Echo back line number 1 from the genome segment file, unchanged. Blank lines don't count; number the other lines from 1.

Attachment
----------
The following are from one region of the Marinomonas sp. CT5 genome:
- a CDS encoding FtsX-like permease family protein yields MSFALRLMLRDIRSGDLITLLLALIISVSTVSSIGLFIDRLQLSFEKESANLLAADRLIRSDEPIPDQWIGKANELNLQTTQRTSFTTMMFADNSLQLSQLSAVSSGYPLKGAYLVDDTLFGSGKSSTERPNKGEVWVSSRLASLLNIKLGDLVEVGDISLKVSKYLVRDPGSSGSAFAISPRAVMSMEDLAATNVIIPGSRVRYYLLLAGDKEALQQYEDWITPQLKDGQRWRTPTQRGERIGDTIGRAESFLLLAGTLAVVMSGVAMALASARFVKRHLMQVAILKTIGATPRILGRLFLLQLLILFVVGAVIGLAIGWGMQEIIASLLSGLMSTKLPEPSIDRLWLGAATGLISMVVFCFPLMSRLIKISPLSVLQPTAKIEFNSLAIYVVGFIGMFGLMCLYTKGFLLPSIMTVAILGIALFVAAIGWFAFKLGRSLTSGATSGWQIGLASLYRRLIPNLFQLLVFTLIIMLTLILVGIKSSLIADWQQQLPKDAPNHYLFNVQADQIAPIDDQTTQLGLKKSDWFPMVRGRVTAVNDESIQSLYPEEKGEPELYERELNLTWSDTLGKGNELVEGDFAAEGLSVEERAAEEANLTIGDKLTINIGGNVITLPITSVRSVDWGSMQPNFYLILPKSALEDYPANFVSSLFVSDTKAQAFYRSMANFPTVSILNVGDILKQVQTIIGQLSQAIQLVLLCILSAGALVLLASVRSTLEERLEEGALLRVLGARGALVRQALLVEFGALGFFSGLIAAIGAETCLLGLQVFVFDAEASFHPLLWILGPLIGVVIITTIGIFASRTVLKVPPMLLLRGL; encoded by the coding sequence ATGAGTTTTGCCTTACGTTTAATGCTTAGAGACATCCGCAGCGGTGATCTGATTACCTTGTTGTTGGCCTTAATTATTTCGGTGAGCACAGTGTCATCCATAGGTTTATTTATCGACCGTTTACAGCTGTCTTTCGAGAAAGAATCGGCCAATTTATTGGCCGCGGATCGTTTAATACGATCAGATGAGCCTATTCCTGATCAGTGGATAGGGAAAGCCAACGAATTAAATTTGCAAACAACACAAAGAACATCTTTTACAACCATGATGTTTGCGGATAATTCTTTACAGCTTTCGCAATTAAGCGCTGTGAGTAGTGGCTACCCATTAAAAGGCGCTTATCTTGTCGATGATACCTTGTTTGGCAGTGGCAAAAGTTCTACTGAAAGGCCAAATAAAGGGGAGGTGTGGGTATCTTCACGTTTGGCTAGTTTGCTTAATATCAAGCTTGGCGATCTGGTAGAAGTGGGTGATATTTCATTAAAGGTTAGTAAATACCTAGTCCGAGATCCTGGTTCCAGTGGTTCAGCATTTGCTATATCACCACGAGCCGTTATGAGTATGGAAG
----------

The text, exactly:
The following are from one region of the Marinomonas sp. CT5 genome: